Intense ownership dilemma rocking Burwood Beach - … Trelawny municipality, businessman both claiming rights to property
T he Burwood Beach, near Falmouth in Trelawny, is now locked in a python-like grip of controversy, as businessman Rodger Jobson and the Trelawny Municipal Corporation (TMC) are both claiming ownership of the lands surrounding the popular coast.
According to Dr Carey Wallace, chairman of the Tourism Enhancement Fund (TEF), which spent J$28 million to refurbish the beach in 2016, he has seen documents indicating that the lands belong to the TMC. However, Jobson has also produced papers supporting his ownership claim.
“The land belongs to the municipality,” Wallace told The Sunday Gleaner. “Valuation number 1000130004 at the National Land Agency recognises that the land surrounding the beach belongs to the municipality. We could not spend $28 million and not have legal rights to the land.”
However, efforts by Falmouth’s mayor Colin Gager, who is also chairman of TMC, to divest the land is being challenged on several fronts by Jobson; former mayor Garth Wilkinson, a current councillor in the municipality; and former councillor Fernandez Smith.
“How can they plan to divest the beach which allows poor people to relax and go for a swim? It should not be thought of much more to be put in place. It is an indication of how the powers that be feel about poor people,” said Smith, in rejecting the divestment idea.
Dennis Meadows, who ran on the Jamaica Labour Party’s ticket in the last general election, is in support of the mayor’s bid to go the divestment route, arguing that the move would facilitate better management of the facility.
“I support the divestment. The government must facilitate and regulate business. In this case, the municipality cannot afford the expense to maintain the beach. They must, however, ensure that the interest of the public is paramount in their decision-making,” said Meadows.
To further compound the issue, Jobson recently gave instructions to have the perimeter chain-link fence surrounding a section of the property cut down, as well as had the locks on the bathrooms changed and all signs put up by TEF removed.
“I have been in dialogue with the municipality to regularise the situation,” said the defiant Jobson. “As recently as July 12, 2019, my lawyer wrote to the municipality and they requested three months to arrive at an amicable solution. When that time passed and nothing happened, I moved in to claim my property.”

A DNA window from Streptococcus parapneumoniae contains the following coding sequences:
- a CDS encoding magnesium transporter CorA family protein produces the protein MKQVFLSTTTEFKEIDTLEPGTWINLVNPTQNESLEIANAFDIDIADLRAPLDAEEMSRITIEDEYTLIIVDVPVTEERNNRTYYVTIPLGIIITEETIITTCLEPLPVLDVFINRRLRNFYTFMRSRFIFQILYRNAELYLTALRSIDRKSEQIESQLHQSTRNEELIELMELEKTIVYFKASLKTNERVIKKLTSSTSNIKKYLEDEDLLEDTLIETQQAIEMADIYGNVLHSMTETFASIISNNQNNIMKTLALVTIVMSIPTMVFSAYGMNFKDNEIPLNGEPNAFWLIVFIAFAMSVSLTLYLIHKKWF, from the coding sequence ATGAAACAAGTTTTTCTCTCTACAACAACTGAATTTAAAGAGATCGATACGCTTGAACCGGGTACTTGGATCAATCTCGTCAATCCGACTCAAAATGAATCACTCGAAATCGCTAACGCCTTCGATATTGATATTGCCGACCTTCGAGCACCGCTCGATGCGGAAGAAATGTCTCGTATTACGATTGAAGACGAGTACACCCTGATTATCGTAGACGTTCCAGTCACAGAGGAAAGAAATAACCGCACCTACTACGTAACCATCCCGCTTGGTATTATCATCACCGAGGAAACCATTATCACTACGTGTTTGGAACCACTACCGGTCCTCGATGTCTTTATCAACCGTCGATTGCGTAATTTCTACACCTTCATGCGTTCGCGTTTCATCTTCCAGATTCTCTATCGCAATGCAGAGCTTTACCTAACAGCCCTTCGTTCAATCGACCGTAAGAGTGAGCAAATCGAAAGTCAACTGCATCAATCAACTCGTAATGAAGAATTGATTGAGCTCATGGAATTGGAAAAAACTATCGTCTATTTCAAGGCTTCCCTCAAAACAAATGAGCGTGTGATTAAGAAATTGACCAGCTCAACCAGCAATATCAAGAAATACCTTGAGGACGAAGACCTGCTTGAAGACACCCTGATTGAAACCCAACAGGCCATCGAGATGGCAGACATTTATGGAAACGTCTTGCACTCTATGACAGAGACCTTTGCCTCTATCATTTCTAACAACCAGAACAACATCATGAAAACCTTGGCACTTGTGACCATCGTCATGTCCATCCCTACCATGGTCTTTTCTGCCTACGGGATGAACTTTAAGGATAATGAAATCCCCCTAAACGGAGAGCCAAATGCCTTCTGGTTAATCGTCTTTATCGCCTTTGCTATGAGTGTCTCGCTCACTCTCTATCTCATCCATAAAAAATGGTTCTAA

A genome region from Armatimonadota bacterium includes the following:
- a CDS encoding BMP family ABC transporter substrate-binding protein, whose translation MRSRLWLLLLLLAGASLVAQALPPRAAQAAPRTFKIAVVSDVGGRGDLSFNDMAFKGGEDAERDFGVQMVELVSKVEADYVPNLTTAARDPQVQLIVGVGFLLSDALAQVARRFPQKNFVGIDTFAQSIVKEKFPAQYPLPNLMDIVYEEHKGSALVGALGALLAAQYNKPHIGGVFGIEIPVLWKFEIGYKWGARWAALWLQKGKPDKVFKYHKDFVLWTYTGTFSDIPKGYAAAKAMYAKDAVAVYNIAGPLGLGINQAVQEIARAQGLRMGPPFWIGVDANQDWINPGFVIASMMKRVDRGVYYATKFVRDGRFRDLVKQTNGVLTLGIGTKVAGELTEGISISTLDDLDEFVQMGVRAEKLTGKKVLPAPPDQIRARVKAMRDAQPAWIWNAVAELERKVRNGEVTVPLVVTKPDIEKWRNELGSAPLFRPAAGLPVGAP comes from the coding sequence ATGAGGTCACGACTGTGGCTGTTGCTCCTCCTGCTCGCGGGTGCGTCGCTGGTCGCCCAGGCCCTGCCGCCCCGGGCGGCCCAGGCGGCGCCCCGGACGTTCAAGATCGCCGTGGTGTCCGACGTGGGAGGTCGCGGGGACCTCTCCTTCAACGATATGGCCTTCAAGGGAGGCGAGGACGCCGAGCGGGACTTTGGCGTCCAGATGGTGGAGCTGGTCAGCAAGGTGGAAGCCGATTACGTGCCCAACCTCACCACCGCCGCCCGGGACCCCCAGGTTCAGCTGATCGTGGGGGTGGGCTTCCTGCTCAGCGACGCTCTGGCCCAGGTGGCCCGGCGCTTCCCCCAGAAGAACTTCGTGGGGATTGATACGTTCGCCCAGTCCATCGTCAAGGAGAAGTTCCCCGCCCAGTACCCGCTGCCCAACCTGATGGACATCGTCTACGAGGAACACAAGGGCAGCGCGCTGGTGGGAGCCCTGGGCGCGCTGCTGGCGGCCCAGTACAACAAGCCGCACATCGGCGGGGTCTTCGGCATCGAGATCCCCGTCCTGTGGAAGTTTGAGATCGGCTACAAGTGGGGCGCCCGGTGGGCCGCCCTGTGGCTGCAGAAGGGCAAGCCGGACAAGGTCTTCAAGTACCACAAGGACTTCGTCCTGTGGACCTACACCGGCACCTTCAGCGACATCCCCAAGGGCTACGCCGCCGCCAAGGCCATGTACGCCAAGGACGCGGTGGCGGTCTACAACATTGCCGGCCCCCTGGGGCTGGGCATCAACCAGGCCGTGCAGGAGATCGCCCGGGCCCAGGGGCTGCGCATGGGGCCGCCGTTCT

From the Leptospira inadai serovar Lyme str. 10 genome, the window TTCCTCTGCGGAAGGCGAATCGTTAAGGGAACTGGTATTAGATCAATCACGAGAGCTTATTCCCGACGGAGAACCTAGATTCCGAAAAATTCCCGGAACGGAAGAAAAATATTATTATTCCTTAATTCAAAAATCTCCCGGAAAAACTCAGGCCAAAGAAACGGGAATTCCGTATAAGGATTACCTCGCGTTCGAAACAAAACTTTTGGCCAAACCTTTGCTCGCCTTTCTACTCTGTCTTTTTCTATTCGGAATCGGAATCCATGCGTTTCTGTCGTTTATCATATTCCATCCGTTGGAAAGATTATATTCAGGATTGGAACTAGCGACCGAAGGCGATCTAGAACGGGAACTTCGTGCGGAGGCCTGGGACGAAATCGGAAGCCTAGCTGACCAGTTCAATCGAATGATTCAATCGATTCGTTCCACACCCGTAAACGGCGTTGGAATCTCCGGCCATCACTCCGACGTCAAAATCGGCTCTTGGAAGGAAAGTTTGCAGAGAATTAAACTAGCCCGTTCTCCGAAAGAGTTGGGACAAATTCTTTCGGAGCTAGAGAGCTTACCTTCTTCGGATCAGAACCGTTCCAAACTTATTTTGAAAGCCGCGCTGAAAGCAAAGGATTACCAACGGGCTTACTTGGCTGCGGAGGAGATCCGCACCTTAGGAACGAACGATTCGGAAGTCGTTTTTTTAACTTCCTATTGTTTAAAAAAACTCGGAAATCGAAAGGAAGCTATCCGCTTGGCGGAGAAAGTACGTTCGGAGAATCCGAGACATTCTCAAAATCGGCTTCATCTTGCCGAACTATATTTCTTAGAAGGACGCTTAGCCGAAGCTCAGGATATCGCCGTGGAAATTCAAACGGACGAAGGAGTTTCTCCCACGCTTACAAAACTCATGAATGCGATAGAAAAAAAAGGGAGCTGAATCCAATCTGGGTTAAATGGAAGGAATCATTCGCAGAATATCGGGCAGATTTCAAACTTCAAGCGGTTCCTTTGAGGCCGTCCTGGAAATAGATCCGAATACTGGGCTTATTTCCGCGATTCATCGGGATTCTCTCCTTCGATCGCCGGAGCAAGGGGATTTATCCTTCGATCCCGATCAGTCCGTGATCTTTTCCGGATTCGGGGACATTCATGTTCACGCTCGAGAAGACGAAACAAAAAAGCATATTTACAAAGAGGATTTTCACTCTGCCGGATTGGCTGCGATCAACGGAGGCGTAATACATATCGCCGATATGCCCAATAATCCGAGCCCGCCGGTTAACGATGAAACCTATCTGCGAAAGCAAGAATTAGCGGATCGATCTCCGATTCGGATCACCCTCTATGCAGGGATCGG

The uncertain situation at the beach was highlighted by the fact that Jobson has had the entrance to the parking area chained up, preventing parking. The parking area was temporarily opened on Ash Wednesday and attendants were there charging a fee. However, The Sunday Gleaner was not able to determine who was behind the parking arrangements.
Before the fencing was removed, Jamaicans were allowed to use the beach free of charge, but guests from visiting cruise ships were required to pay a fee. On Ash Wednesday, with no fencing, persons were able to freely access the beach.
Jobson, who is seemingly frustrated with the failure of the TMC to meet with him and have the matter resolved, said he is ready to put some investment dollars into the operation of the beach.
“I have a $50-million plan to construct a glass greenhouse. The plan is to plant tomatoes, sweet peppers and melons. The building which they (TEF) have built on my land will be needed for storage,” said Jobson.
With neither Mayor Gager nor Andrew Harrison, TMC’s chief executive officer, making himself available to discuss the matter with The Sunday Gleaner, promoter Clint Myrie, who has a rental arrangement with the TMC to use the facility on March 8, is now worried that with the fencing removed, he will not be able to secure the venue.
“I cannot now cancel because artistes have been paid deposits. No fencing so patrons will just walk in without payment. I will have to put up temporary fencing, for which the municipality will have to pay me,” said Myrie.